Carotin-coloured new lambs licked into life on waterlogged meadows. If you click on the “Snailham” tag at the foot of this post you can read more about this fascinating area.

Good Friday on the Schuttberg

Posted in Uncategorized with tags , on April 9, 2018 by cliffdean

Although the yellow grass is still flattened by recent snow, the pine woods resound to the piping of Nuthatches, quarreling of GS Woodpeckers and springtime song of Chaffinches.

Dachas show the indiscipline of winter neglect but some owners are already out tidying up the cluttered gardens. As everywhere in Berlin, pairs of Hooded Grows are keeping an eye on things.

From either side of the lake rings out the languorous drumming of Black Woodpeckers, alternating with their primaeval calls.

We turn uphill, through a strange scrawny wood of Robinia, Sycamore & Ash, where the ground is bare but littered with bricks and blocks of stone. I’m used to these laid down to reinforce a path but here they compose the whole isolated mountain, to the height of 80m.

Before visiting an unfamiliar place, I am always undecided whether to read up beforehand for a better understanding of where I’ll be or whether to remain ignorant for the time being to keep the door open for surprises. Through laziness rather than principle, I tend to opt for the latter course.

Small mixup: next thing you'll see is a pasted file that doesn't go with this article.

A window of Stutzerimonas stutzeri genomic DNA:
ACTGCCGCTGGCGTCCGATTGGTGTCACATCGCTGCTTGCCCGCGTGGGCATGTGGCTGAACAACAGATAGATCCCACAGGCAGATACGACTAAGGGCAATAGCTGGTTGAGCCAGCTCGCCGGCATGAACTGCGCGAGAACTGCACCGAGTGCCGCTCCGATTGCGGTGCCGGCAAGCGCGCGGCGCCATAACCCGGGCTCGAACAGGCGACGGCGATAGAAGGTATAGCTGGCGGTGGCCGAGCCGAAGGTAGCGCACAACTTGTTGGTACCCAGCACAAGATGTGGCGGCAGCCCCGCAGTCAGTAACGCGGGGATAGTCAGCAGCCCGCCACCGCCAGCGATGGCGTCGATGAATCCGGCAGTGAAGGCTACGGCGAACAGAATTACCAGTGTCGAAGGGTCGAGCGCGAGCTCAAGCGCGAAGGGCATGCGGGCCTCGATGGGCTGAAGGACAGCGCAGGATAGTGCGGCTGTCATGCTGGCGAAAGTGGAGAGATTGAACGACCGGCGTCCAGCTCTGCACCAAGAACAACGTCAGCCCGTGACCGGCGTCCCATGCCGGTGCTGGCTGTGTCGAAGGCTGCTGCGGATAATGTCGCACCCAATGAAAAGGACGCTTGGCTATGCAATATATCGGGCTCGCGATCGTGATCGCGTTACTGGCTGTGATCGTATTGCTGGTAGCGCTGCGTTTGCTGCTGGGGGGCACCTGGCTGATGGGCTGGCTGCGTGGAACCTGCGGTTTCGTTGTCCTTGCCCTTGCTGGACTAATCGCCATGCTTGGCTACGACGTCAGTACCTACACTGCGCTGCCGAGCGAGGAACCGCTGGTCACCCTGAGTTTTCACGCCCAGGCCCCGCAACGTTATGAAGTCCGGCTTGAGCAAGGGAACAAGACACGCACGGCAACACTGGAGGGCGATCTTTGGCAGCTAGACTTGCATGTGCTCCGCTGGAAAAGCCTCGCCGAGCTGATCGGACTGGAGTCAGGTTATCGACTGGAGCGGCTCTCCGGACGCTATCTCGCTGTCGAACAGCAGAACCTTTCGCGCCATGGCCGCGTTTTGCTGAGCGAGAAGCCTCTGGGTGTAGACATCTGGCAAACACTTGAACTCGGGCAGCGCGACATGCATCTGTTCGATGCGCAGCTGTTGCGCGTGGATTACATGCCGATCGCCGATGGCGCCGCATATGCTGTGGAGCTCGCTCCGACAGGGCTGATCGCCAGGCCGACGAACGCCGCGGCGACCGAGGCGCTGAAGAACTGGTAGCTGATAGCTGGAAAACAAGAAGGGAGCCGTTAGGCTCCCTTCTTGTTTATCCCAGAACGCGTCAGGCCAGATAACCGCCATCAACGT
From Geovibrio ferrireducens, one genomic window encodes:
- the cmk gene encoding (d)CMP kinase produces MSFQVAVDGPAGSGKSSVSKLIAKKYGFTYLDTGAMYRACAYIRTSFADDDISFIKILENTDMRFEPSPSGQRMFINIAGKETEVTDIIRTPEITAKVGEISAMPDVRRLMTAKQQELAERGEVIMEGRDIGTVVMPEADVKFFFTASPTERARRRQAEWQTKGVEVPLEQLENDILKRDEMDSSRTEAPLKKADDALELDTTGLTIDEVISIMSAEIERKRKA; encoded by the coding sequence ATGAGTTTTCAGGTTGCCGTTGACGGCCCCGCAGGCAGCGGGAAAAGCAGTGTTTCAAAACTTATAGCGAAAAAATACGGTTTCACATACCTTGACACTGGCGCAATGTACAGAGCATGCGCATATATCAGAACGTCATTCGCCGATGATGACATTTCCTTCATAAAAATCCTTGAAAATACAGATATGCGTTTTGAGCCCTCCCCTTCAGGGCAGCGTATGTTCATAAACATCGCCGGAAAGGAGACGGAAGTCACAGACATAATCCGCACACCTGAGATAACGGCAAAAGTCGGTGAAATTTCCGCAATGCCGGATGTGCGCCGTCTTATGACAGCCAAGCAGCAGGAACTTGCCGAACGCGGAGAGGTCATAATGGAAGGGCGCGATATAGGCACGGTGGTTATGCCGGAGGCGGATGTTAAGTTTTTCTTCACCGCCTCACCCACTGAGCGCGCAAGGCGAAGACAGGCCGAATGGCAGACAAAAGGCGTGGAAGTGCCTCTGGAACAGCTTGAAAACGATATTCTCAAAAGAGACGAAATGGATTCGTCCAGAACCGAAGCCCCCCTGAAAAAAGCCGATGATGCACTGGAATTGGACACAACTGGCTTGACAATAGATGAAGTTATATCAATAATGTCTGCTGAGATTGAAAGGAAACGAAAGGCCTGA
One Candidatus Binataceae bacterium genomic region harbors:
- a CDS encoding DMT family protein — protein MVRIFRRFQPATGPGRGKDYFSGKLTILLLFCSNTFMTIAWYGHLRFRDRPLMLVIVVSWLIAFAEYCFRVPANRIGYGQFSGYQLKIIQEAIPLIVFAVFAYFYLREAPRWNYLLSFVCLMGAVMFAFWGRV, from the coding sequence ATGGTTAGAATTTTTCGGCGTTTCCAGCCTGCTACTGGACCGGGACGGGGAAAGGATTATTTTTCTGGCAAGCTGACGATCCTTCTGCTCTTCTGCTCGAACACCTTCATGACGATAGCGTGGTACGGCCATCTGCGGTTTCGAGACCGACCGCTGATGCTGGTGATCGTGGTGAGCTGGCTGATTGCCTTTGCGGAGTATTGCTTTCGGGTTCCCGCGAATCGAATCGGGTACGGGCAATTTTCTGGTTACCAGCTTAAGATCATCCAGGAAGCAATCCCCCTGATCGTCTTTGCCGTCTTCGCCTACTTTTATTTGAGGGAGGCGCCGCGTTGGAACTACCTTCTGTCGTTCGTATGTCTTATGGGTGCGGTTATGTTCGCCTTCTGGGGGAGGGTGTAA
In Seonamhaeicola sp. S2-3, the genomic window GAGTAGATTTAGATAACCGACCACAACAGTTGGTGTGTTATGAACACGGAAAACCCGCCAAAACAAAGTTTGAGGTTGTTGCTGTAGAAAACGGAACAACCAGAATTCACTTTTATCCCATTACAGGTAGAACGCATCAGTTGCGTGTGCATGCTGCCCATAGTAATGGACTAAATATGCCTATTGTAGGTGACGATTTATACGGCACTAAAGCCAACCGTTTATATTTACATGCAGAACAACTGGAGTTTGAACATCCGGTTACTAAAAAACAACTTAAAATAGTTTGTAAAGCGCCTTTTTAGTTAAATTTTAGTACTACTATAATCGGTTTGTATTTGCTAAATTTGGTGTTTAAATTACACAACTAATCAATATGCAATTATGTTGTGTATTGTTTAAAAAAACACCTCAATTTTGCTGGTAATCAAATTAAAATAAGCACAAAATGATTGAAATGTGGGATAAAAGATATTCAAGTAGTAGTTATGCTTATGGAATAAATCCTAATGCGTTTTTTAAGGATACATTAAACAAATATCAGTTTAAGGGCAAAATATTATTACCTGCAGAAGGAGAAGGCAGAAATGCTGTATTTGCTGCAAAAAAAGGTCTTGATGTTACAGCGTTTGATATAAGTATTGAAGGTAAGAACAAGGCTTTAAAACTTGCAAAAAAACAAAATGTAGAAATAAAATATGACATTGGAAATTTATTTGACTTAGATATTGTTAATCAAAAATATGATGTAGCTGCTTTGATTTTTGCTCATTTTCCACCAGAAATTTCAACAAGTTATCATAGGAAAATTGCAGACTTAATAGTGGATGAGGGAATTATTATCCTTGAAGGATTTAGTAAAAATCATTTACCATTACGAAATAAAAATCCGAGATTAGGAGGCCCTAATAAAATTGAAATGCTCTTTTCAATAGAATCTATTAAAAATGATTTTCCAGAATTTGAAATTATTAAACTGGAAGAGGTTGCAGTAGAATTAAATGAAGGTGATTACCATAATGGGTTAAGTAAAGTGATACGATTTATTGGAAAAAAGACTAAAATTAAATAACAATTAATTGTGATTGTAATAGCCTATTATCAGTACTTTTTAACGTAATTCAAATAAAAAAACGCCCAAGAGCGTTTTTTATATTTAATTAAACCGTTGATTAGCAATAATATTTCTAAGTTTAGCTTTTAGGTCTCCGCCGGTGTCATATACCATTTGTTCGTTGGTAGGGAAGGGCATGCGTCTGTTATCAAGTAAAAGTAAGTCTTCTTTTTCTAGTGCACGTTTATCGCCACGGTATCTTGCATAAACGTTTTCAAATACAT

Seventy five million cubic metres of wrecked city: houses, schools, factories, hospitals, offices, churches, stations, cinemas, theatres in which generations had lived out their lives, at least 20,000 ending it beneath the debris thanks to the Allied policy of “area bombing”.

Once the war was over, ruins were demolished, often with the most primitive of means and usually with the labour of women since so many men were dead or taken prisoner.

For a few food coupons and a very little cash “Rubble-women” chipped mortar from bricks which could be reused and, in human chains, filled the trucks which would clear destroyed areas. 

And now the residents of the present city are out enjoying the Easter sunshine, climbing the steep slopes to arrive breathlessly at the summit from where they can enjoy the panorama of Berlin in its latest form. There seems to be no memorial to those who were crushed, suffocated and roasted in the former homes beneath our feet.

The environment is reminiscent of Monte Testaccio in Rome except that hill, built from shards of discarded olive oil amphorae, results from trade rather than warfare.

In fact the tallest vantage point, at which a monument might have been sited, is occupied by the graffiti-covered wreck of a US spy station from the Cold War years, surrounded by a chain link fence and a load of rubbish. Although the milieu is 1968 Anarchist, you have to pay 8 Euros to enter and there’s already a queue.

The artist who painted this Camberwell Beauty hatching from a surveillance tower thought of it by the German name Trauermantel, meaning Mourning Cloak.